No it's not, more women are likely to take part because it's only open to women.

posted by adscrim [117 posts]
19th January 2011 - 11:46

3 Likes

Quote:
The fact that many sportives are practically male only events is completely beside the point. Women can take part in these sportives if they wish. men should be allowaed to take part in this event also

it's probably because of bores like you that the laydeez stay away from the sportives in the first place. lighten up.

posted by piedwagtail [11 posts]
19th January 2011 - 11:46

3 Likes

It is not because of me as I have never entered or been involved in a cycling event in my life.
As you have been the first to be abusive about this why don't you lighten up

posted by pb4 [5 posts]
19th January 2011 - 11:55

4 Likes

Events like this make cycling more accessible to a lot of women who might otherwise miss out on what we know if a fantastically enjoyable and healthy past time and form of transport - that can only be a good thing.

Women don't take part in cycling events or indeed cycle in anything like the numbers men do, and lots of women would probably like to give it a go this is helping them do that. At the moment there is a massive gender gap between men and women in cycling - that surely amounts to de facto discrimination even if it's unintended.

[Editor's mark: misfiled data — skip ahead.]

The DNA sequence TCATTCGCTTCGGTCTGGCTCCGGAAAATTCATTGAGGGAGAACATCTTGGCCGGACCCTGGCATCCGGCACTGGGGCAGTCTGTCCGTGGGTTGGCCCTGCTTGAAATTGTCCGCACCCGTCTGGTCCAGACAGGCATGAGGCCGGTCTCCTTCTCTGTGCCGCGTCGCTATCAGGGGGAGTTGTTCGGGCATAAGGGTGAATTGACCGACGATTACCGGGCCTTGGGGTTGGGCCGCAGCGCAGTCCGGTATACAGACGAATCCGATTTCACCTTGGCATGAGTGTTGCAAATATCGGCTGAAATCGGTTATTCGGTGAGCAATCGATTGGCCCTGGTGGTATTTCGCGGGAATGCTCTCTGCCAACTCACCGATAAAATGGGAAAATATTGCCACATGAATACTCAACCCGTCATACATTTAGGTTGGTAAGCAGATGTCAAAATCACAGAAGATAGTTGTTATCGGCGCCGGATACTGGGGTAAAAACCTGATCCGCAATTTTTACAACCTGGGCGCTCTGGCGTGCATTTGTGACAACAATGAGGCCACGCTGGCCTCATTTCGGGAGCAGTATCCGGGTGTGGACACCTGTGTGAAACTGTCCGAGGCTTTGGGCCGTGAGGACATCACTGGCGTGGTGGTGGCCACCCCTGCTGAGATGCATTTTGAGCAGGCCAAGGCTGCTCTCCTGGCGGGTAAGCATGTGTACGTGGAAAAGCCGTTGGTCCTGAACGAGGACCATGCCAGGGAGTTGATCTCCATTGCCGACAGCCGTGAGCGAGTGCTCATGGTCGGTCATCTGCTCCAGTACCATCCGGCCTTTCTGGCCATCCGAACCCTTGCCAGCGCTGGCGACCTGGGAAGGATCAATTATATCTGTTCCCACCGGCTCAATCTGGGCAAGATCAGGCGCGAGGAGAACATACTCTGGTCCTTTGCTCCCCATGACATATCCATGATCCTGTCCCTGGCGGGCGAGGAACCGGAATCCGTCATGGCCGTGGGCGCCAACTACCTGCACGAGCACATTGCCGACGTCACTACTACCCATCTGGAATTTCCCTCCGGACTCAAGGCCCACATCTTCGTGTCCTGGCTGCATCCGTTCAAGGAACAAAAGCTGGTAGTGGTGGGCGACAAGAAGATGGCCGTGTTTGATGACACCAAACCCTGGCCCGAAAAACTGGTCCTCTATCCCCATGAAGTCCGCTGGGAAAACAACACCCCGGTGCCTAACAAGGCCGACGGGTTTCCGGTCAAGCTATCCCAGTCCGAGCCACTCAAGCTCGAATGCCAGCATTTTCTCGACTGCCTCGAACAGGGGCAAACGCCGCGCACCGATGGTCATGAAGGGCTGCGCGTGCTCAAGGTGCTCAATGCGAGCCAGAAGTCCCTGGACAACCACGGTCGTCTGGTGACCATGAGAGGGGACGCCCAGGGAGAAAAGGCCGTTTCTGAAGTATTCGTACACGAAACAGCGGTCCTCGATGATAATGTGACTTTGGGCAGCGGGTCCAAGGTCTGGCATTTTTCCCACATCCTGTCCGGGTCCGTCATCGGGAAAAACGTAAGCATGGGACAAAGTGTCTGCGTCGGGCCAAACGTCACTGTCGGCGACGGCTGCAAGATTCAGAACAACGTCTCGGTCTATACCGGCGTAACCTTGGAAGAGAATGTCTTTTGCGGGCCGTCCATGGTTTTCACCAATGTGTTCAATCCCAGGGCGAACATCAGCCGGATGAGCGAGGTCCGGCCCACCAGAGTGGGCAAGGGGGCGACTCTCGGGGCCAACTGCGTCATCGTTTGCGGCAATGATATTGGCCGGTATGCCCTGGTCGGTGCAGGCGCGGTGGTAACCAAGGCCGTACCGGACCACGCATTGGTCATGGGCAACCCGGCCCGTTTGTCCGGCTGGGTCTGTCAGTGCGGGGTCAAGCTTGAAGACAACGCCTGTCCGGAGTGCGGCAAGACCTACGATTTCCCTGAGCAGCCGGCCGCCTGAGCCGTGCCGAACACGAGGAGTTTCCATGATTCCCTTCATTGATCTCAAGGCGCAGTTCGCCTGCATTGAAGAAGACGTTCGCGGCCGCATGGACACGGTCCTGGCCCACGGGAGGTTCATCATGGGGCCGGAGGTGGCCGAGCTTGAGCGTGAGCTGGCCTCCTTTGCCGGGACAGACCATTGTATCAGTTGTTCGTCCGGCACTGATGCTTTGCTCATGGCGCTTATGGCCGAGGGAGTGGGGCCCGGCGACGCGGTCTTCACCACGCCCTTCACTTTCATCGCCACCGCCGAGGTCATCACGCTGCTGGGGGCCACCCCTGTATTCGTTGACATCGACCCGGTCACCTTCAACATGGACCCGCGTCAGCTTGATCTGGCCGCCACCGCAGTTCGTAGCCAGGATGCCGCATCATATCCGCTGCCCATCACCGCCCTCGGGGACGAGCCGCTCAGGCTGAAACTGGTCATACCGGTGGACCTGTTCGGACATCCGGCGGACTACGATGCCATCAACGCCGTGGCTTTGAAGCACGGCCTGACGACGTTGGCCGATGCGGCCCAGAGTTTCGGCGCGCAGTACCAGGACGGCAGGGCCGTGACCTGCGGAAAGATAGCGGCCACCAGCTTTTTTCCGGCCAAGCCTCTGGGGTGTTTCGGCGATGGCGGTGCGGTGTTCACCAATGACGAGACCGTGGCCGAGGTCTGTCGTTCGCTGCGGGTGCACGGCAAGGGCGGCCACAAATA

As for discrimination? If this event was in any way breaking the law Action Medical Research wouldn't be doing it and nor would Sport England have given British Cycling a million quid to get more women on bikes - in large part by organising women only rides.

Tony Farrelly's picture

posted by Tony Farrelly [4167 posts]
19th January 2011 - 12:07

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tony_farrelly wrote:

As for discrimination? If this event was in any way breaking the law Action Medical Research wouldn't be doing it and nor would Sport England have given British Cycling a million quid to get more women on bikes - in large part by organising women only rides.

The fact that it is within the law only means that the law is discriminatory in these instances

posted by pb4 [5 posts]
19th January 2011 - 12:13

5 Likes

Completely support women only events. I support my wife on charity runs she does by helping her clear time for training from a busy schedule. Good for her. I am proud that she exercises, I like to think I might have influenced her a little to the good of exercise.